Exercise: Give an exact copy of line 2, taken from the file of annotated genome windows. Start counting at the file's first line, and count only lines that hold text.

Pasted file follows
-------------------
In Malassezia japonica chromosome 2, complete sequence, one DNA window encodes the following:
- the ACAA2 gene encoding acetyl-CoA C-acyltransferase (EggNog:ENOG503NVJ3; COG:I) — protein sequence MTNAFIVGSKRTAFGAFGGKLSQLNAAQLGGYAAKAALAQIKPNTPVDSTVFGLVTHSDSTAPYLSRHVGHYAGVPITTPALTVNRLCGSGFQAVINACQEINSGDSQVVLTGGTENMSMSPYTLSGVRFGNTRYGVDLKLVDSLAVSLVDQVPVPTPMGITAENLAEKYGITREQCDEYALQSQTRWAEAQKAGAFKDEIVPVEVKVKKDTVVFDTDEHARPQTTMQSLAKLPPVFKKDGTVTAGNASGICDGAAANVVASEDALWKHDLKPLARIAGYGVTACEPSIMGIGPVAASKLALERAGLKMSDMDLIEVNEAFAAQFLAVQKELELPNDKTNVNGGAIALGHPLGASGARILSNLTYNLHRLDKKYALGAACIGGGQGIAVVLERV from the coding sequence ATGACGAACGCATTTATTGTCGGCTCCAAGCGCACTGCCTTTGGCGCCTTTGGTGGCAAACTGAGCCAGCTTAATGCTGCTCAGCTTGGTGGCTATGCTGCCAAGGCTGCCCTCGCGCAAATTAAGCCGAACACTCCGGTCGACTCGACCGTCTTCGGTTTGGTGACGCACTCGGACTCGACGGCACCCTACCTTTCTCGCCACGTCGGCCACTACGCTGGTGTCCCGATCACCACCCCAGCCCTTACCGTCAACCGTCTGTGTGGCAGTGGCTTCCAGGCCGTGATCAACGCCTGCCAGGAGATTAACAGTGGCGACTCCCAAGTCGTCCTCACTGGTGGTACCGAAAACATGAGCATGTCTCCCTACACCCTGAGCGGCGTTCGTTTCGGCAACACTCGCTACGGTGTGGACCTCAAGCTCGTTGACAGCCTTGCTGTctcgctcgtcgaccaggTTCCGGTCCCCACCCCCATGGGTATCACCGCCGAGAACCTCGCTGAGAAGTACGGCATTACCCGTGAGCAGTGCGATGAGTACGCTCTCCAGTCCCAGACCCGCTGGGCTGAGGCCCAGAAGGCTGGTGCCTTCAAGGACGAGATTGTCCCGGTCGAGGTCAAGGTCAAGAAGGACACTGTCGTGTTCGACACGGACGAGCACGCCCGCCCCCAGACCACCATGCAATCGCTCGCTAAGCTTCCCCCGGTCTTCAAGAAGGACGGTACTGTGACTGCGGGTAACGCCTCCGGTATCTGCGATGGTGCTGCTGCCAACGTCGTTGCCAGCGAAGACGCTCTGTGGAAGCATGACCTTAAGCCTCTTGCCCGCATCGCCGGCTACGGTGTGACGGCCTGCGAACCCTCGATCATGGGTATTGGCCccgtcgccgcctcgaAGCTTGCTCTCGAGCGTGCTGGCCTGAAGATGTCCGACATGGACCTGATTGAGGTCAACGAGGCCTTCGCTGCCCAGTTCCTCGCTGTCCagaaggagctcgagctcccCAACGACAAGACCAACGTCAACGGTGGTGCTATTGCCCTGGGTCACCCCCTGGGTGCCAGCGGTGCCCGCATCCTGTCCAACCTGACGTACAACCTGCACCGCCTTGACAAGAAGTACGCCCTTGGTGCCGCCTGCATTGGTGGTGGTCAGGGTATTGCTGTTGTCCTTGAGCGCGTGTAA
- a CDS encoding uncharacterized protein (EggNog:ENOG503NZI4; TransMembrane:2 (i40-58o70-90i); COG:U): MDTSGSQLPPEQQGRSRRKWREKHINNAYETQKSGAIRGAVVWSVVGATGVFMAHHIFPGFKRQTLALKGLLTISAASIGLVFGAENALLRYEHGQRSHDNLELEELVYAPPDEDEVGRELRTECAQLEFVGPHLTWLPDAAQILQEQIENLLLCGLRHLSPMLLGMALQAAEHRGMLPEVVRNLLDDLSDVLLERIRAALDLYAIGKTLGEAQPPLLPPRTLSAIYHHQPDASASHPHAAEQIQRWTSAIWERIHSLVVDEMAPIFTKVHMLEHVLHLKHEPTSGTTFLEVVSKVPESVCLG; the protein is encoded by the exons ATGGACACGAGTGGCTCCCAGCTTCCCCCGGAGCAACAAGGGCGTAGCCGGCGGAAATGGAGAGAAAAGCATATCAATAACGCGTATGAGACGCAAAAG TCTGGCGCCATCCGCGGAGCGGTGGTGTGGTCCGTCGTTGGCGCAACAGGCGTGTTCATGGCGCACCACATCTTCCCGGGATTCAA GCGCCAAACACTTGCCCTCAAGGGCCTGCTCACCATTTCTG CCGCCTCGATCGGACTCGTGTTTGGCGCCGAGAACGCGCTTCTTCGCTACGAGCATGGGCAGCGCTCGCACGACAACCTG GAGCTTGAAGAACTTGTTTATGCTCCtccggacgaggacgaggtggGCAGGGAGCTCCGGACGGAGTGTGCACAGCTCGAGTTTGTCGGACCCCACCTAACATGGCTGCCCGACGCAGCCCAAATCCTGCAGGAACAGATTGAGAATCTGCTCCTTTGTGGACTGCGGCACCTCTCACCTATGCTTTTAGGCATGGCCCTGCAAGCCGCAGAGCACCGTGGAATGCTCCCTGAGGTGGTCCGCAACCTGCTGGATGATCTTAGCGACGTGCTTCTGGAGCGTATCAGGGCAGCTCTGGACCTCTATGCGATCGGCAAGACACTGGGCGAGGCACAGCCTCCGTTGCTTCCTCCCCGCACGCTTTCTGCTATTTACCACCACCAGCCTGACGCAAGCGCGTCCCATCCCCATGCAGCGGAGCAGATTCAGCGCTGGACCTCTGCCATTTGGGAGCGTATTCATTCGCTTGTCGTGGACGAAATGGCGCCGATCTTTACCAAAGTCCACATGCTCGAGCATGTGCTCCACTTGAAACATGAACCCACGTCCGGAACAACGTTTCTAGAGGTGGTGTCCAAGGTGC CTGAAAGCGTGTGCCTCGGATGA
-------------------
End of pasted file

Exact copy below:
- the ACAA2 gene encoding acetyl-CoA C-acyltransferase (EggNog:ENOG503NVJ3; COG:I) — protein sequence MTNAFIVGSKRTAFGAFGGKLSQLNAAQLGGYAAKAALAQIKPNTPVDSTVFGLVTHSDSTAPYLSRHVGHYAGVPITTPALTVNRLCGSGFQAVINACQEINSGDSQVVLTGGTENMSMSPYTLSGVRFGNTRYGVDLKLVDSLAVSLVDQVPVPTPMGITAENLAEKYGITREQCDEYALQSQTRWAEAQKAGAFKDEIVPVEVKVKKDTVVFDTDEHARPQTTMQSLAKLPPVFKKDGTVTAGNASGICDGAAANVVASEDALWKHDLKPLARIAGYGVTACEPSIMGIGPVAASKLALERAGLKMSDMDLIEVNEAFAAQFLAVQKELELPNDKTNVNGGAIALGHPLGASGARILSNLTYNLHRLDKKYALGAACIGGGQGIAVVLERV from the coding sequence ATGACGAACGCATTTATTGTCGGCTCCAAGCGCACTGCCTTTGGCGCCTTTGGTGGCAAACTGAGCCAGCTTAATGCTGCTCAGCTTGGTGGCTATGCTGCCAAGGCTGCCCTCGCGCAAATTAAGCCGAACACTCCGGTCGACTCGACCGTCTTCGGTTTGGTGACGCACTCGGACTCGACGGCACCCTACCTTTCTCGCCACGTCGGCCACTACGCTGGTGTCCCGATCACCACCCCAGCCCTTACCGTCAACCGTCTGTGTGGCAGTGGCTTCCAGGCCGTGATCAACGCCTGCCAGGAGATTAACAGTGGCGACTCCCAAGTCGTCCTCACTGGTGGTACCGAAAACATGAGCATGTCTCCCTACACCCTGAGCGGCGTTCGTTTCGGCAACACTCGCTACGGTGTGGACCTCAAGCTCGTTGACAGCCTTGCTGTctcgctcgtcgaccaggTTCCGGTCCCCACCCCCATGGGTATCACCGCCGAGAACCTCGCTGAGAAGTACGGCATTACCCGTGAGCAGTGCGATGAGTACGCTCTCCAGTCCCAGACCCGCTGGGCTGAGGCCCAGAAGGCTGGTGCCTTCAAGGACGAGATTGTCCCGGTCGAGGTCAAGGTCAAGAAGGACACTGTCGTGTTCGACACGGACGAGCACGCCCGCCCCCAGACCACCATGCAATCGCTCGCTAAGCTTCCCCCGGTCTTCAAGAAGGACGGTACTGTGACTGCGGGTAACGCCTCCGGTATCTGCGATGGTGCTGCTGCCAACGTCGTTGCCAGCGAAGACGCTCTGTGGAAGCATGACCTTAAGCCTCTTGCCCGCATCGCCGGCTACGGTGTGACGGCCTGCGAACCCTCGATCATGGGTATTGGCCccgtcgccgcctcgaAGCTTGCTCTCGAGCGTGCTGGCCTGAAGATGTCCGACATGGACCTGATTGAGGTCAACGAGGCCTTCGCTGCCCAGTTCCTCGCTGTCCagaaggagctcgagctcccCAACGACAAGACCAACGTCAACGGTGGTGCTATTGCCCTGGGTCACCCCCTGGGTGCCAGCGGTGCCCGCATCCTGTCCAACCTGACGTACAACCTGCACCGCCTTGACAAGAAGTACGCCCTTGGTGCCGCCTGCATTGGTGGTGGTCAGGGTATTGCTGTTGTCCTTGAGCGCGTGTAA